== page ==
I’m still mulling over the contents of Nassim Nicholas Taleb’s book The Black Swan (see earlier post). He spends many pages (too many, perhaps) unpicking the statistical foundations of the predictive models beloved of economists (and which are similar, in many ways, to the models ecologists use). Such models, he argues, have a track record of failing to predict the really significant events, because these, by their very nature, often fall outside the expectations of those of us raised to think in terms of “normal” (Gaussian) statistics. Rather than attempt imperfect predictions of the future, he suggests, we should, build robustness into our institutions to enable them to react to change.
Yet, when I look around, I see the exact opposite happening, as the economic recession (itself the product of Black Swan events such as the subprime mortgage crisis in the USA) forces the public sector to retrench. All of the agencies with which I work in the UK, and many elsewhere in Europe, are having to survive on smaller budgets than was the case a few years ago. The mantra is always “efficiency” but let’s dissect this and examine what it means through the lens that Talib has given us. Efficiency implies a high ratio of useful work to effort expended and, as “effort” has to paid for from our taxes, this all sounds very reasonable. My problem lies is how this is being achieved. You can bring about “efficiency” of a sort by adopting the approaches of manufacturing industry: splitting tasks into discrete steps and thinking about how to optimise each of these. The outcome should be efficient production of a homogeneous product. Think hamburgers. And welcome to “McEcology”.
This is fine if your product is data, as burger chains achieve a level of reproducibility in their outputs that most ecologists only dream about. However, if your product is “knowledge” or “advice”, then perhaps splitting the task into several steps and making the ecologists spend less time in the field, will be counterproductive. It depends if you think of ecologists as data monkeys or as professionals.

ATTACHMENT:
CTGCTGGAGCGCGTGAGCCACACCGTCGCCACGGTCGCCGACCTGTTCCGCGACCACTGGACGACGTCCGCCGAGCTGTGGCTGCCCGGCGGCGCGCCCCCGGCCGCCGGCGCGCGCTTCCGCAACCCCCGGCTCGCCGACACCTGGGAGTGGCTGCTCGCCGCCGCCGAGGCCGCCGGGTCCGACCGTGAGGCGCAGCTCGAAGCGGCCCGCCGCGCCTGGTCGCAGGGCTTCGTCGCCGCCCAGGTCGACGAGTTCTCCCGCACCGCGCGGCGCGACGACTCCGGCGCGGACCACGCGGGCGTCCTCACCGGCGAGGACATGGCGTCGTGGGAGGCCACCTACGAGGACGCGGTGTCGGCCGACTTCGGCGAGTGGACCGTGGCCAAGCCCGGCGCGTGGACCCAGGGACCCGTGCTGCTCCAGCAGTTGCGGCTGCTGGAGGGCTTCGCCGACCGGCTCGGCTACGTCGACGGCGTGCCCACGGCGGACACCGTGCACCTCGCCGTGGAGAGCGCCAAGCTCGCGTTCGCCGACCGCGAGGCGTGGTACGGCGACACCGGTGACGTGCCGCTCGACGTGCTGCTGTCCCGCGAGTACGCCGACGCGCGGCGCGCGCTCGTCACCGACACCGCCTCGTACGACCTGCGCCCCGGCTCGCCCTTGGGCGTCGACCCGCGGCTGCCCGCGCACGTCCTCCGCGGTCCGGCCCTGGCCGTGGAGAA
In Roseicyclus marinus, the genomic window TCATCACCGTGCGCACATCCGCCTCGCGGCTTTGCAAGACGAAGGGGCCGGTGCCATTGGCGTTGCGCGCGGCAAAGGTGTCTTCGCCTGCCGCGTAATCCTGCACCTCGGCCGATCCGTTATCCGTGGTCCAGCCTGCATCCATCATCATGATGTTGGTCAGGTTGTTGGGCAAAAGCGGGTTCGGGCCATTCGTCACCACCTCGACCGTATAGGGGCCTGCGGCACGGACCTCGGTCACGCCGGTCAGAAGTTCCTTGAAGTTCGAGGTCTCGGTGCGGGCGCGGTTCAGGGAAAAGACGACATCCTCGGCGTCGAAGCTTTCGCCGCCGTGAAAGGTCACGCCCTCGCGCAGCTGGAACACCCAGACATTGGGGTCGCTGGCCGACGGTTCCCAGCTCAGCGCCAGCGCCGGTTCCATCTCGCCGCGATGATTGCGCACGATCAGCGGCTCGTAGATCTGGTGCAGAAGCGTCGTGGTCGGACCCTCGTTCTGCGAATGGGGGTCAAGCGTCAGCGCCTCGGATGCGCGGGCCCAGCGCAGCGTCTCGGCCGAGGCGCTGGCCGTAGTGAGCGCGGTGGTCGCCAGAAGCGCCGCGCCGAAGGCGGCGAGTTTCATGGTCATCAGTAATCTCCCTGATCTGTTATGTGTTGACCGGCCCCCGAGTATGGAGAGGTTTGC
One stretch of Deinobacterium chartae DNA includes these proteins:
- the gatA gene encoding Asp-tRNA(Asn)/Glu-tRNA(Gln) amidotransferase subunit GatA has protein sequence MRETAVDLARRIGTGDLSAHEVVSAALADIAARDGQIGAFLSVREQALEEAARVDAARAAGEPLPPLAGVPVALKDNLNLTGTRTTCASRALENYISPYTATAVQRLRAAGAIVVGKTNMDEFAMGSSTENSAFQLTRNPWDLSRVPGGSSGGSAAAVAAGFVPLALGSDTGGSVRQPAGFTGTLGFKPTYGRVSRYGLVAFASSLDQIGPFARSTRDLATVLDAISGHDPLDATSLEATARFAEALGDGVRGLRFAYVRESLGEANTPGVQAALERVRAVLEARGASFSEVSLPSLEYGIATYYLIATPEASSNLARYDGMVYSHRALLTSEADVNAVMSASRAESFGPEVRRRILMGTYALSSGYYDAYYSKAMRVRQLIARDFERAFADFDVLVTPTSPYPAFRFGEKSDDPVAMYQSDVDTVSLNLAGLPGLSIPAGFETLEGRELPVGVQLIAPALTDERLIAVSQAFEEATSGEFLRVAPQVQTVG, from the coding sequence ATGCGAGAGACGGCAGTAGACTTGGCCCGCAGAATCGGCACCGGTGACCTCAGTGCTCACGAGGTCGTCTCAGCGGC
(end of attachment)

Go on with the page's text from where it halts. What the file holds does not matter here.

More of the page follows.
Taleb’s term for this process is “naïve optimisation”, though he approaches the topic from a different angle. He believes that organisations cope with the unexpected by having innate robustness and, interestingly, given my context, uses analogies from ecology. Robustness and stability arise from having many interdependencies within systems. This may look like redundancy to an outsider (why do we have two kidneys, for example?) and, therefore, fair game when savings have to be made. Yet viewed from another perspective, this “redundancy” is insurance against things going wrong. The human body can cope, for example, with only one kidney. The “optimised” ecology teams I meet in my work struggle to cope when colleagues are off sick or on maternity leave and, as important for professionals who need to offer advice and opinions, have little time for reflection and ad hoc investigation of issues that fall outside scheduled activities.
These thoughts came together last night when I went to see the American singer Steve Earle. He had a role in the TV series Treme, about New Orleans in the months following Hurricane Katrina and three of the songs in his set were written for the show. Introducing these songs, he reminded us how the aftermath of Katrina – a classic example of a Black Swan event – had been prolonged because the federal agencies responsible had had their budgets slashed by the Bush administration. All looked fine on paper … until the one time they had to respond to a real crisis.